Crop specific Agri-Weather advisory service

To support climate-smart solutions that support farmers in their decision making, Weather Impact, Tanzania Agricultural Research Institute (TARI), ESOKO and Tanzania Youth Espouse for Gender and Development (TYEGD) will develop, provide and test a location-specific dynamic Agri-Weather Advisory service. To tailor this service to the farmer and make it crop-specific, the development goes beyond sending general weather forecasts and farming advisories.

Cassave and maize

Tanzania is home to over 63 million people, 80% of which is dependent on the agricultural sector, which accounts for 25% of its GDP. The agricultural sector of Tanzania is dominated by smallholder farmers. They produce 95% of the national food requirements. Many produce staple crops such as maize and cassava, which are part of the top 3 most consumed foods in the country and 30% of the total agricultural land is dedicated to maize. These two crops are therefore essential for food production, population’s income and food security and represent the two largest planted areas in the Mara region. Cassava and maize are not only consumed domestically but also serve as cash crops for export.

Local populations have experienced heavy droughts, floods and delays in the start of the rain season coupled with uneven rainfall distribution during the season. Due to climate change,
crop yields of staple produce (i.e., maize, cassava) are projected to decrease (USAID 2018).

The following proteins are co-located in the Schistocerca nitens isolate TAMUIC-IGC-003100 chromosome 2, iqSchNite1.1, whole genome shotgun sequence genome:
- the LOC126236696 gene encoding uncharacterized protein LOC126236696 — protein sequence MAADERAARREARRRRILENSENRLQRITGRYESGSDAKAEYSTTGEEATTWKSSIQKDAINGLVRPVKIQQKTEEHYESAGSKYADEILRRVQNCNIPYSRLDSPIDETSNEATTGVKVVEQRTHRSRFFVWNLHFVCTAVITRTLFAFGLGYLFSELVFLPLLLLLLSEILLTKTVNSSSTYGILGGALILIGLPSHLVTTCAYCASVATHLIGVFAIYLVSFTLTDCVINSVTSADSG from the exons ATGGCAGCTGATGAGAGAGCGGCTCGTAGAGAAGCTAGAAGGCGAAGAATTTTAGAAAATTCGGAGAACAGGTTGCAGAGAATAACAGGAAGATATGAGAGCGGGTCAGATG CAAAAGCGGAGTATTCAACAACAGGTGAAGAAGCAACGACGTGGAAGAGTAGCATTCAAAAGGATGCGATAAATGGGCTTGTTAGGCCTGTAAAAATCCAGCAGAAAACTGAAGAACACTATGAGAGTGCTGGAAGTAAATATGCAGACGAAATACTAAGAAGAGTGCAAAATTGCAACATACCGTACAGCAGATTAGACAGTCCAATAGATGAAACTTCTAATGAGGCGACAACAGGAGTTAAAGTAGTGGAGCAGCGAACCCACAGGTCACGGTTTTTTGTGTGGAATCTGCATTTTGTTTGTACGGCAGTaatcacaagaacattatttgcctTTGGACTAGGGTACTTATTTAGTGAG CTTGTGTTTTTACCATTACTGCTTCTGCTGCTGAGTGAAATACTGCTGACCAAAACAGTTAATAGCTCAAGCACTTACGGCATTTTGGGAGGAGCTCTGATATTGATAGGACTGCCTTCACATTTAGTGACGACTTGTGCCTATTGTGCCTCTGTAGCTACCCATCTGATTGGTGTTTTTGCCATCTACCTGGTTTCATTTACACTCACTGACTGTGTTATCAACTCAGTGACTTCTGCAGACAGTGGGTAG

Two-way communication with farmers

By developing an agri-weather advisory service for the Tanzanian farmers, we aim to enhance food security and increase crop-yield for cassava and maize farmers for the next season.
The service will be disseminated directly on the telephone of 2400 farmers via SMS, voice message and mobile application in the Mara region in Tanzania. 500 farmers will receive training on usage of the Agri-weather tool, climate change, and digital literacy. The service is based on real time crop-growth modeling, weather forecasts and two-way communication with farmers. The communication channel used within this project will work both ways, allowing farmers to receive agri-weather advisories, but also send information back (e.g. crop types, planting dates, crop status, questions, feedback, etc.). This way, we use local farmers’ knowledge and information to make the service more specific and accurate.

The project is funded by the Fund for Innovation in Development (FID) and plans to deliver:

Three local partners are involved in the development of this innovation:


Location of this project